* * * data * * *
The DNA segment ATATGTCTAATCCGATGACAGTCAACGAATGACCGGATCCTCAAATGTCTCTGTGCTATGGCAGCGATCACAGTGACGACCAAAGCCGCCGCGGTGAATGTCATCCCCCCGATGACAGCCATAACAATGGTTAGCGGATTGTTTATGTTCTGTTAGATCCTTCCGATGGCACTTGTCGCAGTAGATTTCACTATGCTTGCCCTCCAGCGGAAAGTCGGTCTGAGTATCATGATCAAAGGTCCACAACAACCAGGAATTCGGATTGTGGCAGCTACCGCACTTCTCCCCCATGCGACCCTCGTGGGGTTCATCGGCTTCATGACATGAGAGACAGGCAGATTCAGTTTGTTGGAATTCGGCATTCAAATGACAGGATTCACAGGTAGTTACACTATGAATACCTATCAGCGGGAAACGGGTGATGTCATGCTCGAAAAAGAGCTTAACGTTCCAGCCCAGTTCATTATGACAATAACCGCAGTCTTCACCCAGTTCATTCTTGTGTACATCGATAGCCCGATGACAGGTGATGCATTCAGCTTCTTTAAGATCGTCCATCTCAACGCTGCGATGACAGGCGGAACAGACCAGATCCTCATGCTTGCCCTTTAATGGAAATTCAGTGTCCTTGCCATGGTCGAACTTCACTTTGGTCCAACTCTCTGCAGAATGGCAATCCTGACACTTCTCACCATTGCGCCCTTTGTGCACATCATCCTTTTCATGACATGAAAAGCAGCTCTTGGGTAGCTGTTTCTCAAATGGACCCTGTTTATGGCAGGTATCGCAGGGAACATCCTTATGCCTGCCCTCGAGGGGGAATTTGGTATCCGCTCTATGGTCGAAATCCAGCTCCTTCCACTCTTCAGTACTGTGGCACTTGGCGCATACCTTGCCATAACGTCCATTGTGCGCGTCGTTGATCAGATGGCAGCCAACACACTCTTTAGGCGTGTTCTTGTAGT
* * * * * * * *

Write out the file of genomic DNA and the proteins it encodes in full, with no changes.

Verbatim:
The DNA segment ATATGTCTAATCCGATGACAGTCAACGAATGACCGGATCCTCAAATGTCTCTGTGCTATGGCAGCGATCACAGTGACGACCAAAGCCGCCGCGGTGAATGTCATCCCCCCGATGACAGCCATAACAATGGTTAGCGGATTGTTTATGTTCTGTTAGATCCTTCCGATGGCACTTGTCGCAGTAGATTTCACTATGCTTGCCCTCCAGCGGAAAGTCGGTCTGAGTATCATGATCAAAGGTCCACAACAACCAGGAATTCGGATTGTGGCAGCTACCGCACTTCTCCCCCATGCGACCCTCGTGGGGTTCATCGGCTTCATGACATGAGAGACAGGCAGATTCAGTTTGTTGGAATTCGGCATTCAAATGACAGGATTCACAGGTAGTTACACTATGAATACCTATCAGCGGGAAACGGGTGATGTCATGCTCGAAAAAGAGCTTAACGTTCCAGCCCAGTTCATTATGACAATAACCGCAGTCTTCACCCAGTTCATTCTTGTGTACATCGATAGCCCGATGACAGGTGATGCATTCAGCTTCTTTAAGATCGTCCATCTCAACGCTGCGATGACAGGCGGAACAGACCAGATCCTCATGCTTGCCCTTTAATGGAAATTCAGTGTCCTTGCCATGGTCGAACTTCACTTTGGTCCAACTCTCTGCAGAATGGCAATCCTGACACTTCTCACCATTGCGCCCTTTGTGCACATCATCCTTTTCATGACATGAAAAGCAGCTCTTGGGTAGCTGTTTCTCAAATGGACCCTGTTTATGGCAGGTATCGCAGGGAACATCCTTATGCCTGCCCTCGAGGGGGAATTTGGTATCCGCTCTATGGTCGAAATCCAGCTCCTTCCACTCTTCAGTACTGTGGCACTTGGCGCATACCTTGCCATAACGTCCATTGTGCGCGTCGTTGATCAGATGGCAGCCAACACACTCTTTAGGCGTGTTCTTGTAGT